Underwoods

Page 10

But there Eternal granite hewn from the living isle And dowelled with brute iron, rears a tower That from its wet foundation to its crown Of glittering glass, stands, in the sweep of winds, Immovable, immortal, eminent.

XXXVI

MY HOUSE, I say. But hark to the sunny doves That make my roof the arena of their loves, That gyre about the gable all day long And fill the chimneys with their murmurous song: OUR HOUSE, they say; and MINE, the cat declares And spreads his golden fleece upon the chairs; And MINE the dog, and rises stiff with wrath If any alien foot profane the path. So too the buck that trimmed my terraces, Our whilome gardener, called the garden his; Who now, deposed, surveys my plain abode And his late kingdom, only from the road.

XXXVII

My body which my dungeon is, And yet my parks and palaces:- Which is so great that there I go All the day long to and fro, And when the night begins to fall Throw down my bed and sleep, while all The building hums with wakefulness - Even as a child of savages When evening takes her on her way, (She having roamed a summer's day Along the mountain-sides and scalp) Sleeps in an antre of that alp:- Which is so broad and high that there, As in the topless fields of air, My fancy soars like to a kite

And faints in the blue infinite:- Which is so strong, my strongest throes And the rough world's besieging blows Not break it, and so weak withal, Death ebbs and flows in its loose wall As the green sea in fishers' nets, And tops its topmost parapets:- Which is so wholly mine that I Can wield its whole artillery, And mine so little, that my soul Dwells in perpetual control, And I but think and speak and do As my dead fathers move me to:- If this born body of my bones The beggared soul so barely owns, What money passed from hand to hand, What creeping custom of the land, What deed of author or assign, Can make a house a thing of mine?

XXXVIII

Say not of me that weakly I declined The labours of my sires, and fled the sea, The towers we founded and the lamps we lit, To play at some with paper like a child. But rather say: IN THE AFTERNOON OF TIME A STRENUOUS FAMILY DUSTED FROM ITS HANDS THE SAND OF GRANITE, AND BEHOLDING FAR ALONG THE SOUNDING COAST ITS PYRAMIDS AND TALL MEMORIALS CATCH THE DYING SUN, SMILED WELL CONTENT, AND TO THIS CHILDISH TASK AROUND THE FIRE ADDRESSED ITS EVENING HOURS.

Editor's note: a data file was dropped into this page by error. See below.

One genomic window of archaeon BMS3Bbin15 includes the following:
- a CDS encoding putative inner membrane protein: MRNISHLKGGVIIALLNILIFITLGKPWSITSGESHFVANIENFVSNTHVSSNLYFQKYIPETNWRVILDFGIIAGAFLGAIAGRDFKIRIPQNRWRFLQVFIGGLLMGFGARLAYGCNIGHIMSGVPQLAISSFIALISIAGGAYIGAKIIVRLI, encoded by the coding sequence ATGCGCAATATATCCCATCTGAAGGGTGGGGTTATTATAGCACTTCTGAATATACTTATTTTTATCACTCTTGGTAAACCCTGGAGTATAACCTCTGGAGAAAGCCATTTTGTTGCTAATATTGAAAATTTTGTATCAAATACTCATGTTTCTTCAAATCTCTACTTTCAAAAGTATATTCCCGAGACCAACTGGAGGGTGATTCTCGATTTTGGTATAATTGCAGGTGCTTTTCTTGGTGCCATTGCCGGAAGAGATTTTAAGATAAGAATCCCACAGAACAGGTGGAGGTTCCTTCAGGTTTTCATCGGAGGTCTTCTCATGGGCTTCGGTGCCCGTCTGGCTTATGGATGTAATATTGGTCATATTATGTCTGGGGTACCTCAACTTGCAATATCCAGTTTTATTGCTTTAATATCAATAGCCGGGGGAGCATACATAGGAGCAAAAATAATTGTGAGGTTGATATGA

BOOK II. - In Scots TABLE OF COMMON SCOTTISH VOWEL SOUNDS

ae } ae } = open A as in rare.

a' } au } = AW as in law aw }

ea = open E as in mere, but this with exceptions, as heather = heather, wean=wain, lear=lair.

ee } ei } = open E as in mere. ie }

oa = open O as in more. ou = doubled O as in poor. ow = OW as in bower. u = doubled O as in poor. ui or u-umlaut before R = (say roughly) open A as in rare. ui or u-umlaut before any other consonant = (say roughly) close I as in grin. y = open I as in kite. i = pretty nearly what you please, much as in English, Heaven guide the reader through that labyrinth! But in Scots it dodges usually from the short I, as in grin, to the open E, as in mere. Find the blind, I may remark, are prounced to rhyme with the preterite of grin.

I - THE MAKER TO POSTERITY

Far `yont amang the years to be When a' we think, an' a' we see, An' a' we luve, `s been dung ajee By time's rouch shouther, An' what was richt and wrang for me Lies mangled throu'ther,

It's possible - it's hardly mair - That some ane, ripin' after lear - Some auld professor or young heir, If still there's either - May find an' read me, an' be sair Perplexed, puir brither!

"What tongue does your auld bookie speak?" He'll spier; an' I, his mou to steik: "No bein' fit to write in Greek, I write in Lallan, Dear to my heart as the peat reek, Auld as Tantallon.

"Few spak it then, an' noo there's nane. My puir auld sangs lie a' their lane, Their sense, that aince was braw an' plain, Tint a'thegether, Like runes upon a standin' stane Amang the heather.

"But think not you the brae to speel; You, tae, maun chow the bitter peel; For a' your lear, for a' your skeel, Ye're nane sae lucky; An' things are mebbe waur than weel For you, my buckie.

Underwoods Page 11

Robert Louis Stevenson

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Robert Louis Stevenson
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